Anyone else feel like we’ve been here before? As Sonny and Cher’s I Got You Babe lilts in the Baltic air and Bill Murray is spotted wandering, bemused, along Jamaica Street asking for directions to Punxsutawney, I’m hit with a potent, heady sense of déjà vu. A nasty, bad-batch, ‘For fucks sake, again, really?’ sense of déjà vu.
Yes, we’re here again, as much loved Baltic Triangle venue and cultural hub Constellations is to close to make way for residential development. Cue the customary online rabble-rousing, cries of how this is further evidence of capital riding shotgun over culture, a collective mourning.
We hear you. We feel the pain. But, surely, it doesn’t have to be like this?
Much has been made of the article in The Times last year, which declared the Baltic Triangle the “coolest place to live in Britain”. It has been used as something of a qualifier for the Baltic’s cultural and creative credentials and Constellations’ closure is lamented by some as a body blow to this status. But really the issue is implicit within the headline itself: the coolest place to live in Britain. Not the best to create, enjoy music festivals, visit galleries, collaborate and participate, but the coolest to buy an off-plan apartment for £87,000. If you take a moment to revisit the article, it makes alarming reading…
Topped with a photograph of Constellations’ RIBA Award-shortlisted garden, the article declares, “Liverpool’s arts and party scene is thriving, nowhere more so than in the Baltic Triangle where abandoned factories have been repopulated by tech start-ups, burlesque shows and pop-up club nights,” before going on to celebrate that “you can buy a studio apartment in the Baltic Triangle for £87,000”.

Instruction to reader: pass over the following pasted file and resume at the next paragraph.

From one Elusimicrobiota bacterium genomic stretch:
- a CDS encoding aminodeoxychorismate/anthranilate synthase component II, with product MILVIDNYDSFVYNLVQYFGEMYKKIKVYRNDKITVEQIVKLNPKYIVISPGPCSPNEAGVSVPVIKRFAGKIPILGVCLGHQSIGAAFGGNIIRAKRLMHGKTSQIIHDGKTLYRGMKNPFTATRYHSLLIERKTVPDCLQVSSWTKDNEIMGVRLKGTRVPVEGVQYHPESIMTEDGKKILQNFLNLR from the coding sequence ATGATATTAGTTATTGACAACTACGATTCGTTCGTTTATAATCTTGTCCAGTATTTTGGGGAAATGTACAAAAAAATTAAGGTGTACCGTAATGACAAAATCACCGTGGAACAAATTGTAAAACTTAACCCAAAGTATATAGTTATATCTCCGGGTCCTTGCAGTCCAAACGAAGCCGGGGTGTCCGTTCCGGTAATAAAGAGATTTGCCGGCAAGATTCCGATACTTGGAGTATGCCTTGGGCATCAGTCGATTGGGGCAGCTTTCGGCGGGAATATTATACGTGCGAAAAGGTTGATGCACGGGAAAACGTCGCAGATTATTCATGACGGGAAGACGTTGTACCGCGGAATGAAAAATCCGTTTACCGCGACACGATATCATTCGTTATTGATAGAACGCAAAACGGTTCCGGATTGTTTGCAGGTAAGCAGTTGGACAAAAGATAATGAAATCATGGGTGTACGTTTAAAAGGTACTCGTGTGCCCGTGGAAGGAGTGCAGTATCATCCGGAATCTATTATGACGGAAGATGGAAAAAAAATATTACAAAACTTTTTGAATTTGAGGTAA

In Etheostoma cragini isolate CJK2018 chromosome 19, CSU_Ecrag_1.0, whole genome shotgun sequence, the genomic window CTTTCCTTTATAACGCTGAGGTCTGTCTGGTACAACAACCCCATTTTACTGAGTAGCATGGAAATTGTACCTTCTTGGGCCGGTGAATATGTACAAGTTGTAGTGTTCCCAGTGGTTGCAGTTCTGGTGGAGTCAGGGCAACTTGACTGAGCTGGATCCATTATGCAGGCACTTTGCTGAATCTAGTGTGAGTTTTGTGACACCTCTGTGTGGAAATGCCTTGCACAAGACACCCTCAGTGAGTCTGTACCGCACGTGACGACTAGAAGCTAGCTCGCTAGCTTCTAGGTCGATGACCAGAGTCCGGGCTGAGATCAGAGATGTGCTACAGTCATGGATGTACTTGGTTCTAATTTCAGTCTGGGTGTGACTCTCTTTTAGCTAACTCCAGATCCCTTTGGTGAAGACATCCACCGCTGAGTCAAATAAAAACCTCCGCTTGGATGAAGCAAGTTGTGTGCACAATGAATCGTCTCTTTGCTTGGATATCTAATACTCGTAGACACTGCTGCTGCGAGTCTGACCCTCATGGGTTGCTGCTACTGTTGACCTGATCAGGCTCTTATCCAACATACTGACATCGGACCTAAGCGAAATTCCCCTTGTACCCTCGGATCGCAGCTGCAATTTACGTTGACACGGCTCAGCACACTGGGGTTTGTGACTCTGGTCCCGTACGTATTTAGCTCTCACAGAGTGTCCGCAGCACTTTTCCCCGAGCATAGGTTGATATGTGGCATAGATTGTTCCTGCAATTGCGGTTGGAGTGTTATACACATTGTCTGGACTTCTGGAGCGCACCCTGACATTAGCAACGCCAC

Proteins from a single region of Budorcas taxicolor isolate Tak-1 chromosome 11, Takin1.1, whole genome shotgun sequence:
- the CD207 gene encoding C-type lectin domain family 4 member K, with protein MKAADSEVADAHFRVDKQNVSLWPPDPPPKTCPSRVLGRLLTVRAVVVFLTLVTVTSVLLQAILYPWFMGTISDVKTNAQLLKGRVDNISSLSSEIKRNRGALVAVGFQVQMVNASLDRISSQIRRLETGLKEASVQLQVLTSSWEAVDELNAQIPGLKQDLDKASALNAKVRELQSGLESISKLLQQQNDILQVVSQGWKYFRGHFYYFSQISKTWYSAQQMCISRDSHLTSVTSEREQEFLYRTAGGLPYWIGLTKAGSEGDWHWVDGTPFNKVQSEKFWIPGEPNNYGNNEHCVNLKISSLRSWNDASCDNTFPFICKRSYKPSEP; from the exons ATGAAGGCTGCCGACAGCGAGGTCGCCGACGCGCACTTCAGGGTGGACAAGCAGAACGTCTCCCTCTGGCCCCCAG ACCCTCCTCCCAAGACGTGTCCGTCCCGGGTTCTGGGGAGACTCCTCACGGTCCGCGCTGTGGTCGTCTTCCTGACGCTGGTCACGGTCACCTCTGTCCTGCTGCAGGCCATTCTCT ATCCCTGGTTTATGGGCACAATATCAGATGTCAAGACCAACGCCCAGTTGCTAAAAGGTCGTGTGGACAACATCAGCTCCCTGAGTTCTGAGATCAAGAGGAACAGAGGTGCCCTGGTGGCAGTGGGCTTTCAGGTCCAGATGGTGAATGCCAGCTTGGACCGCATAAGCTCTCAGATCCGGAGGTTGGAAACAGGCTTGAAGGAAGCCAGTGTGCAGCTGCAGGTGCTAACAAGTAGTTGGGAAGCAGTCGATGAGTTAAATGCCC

A little over 12 months later and one of the key cultural institutions that has made the Baltic so investable in the first place – and is pictured in the Times article – has been consumed by the subsequent development it unwittingly encouraged.
As I said, we share your pain. But, what is important to maintain throughout this is the understanding that this is not an inevitable reprise. Just because the culture-led gentrification mantra has become a staple overture within our cities, does not mean that this is a hard, fast reality. It is not the universal truth. It is not the unwritten inevitable. It is, however, the natural order of things when one consideration is prioritised above all others: short-term profit.
There is an unfortunate and cruel irony at play within this latest episode. If (and it is an if) the aspirations underpinning the establishment of the new Liverpool City Region Music Board and Music Office within the City Council are realised, we have the opportunity to shape a new narrative. Music will enjoy a new status as a central and influential lever in the economic, cultural and social life of the city. This will result in new policy and frameworks with music at their core, respecting and understanding the issues our music community faces and prioritising music’s development within the city. It will, however, come too late for Constellations.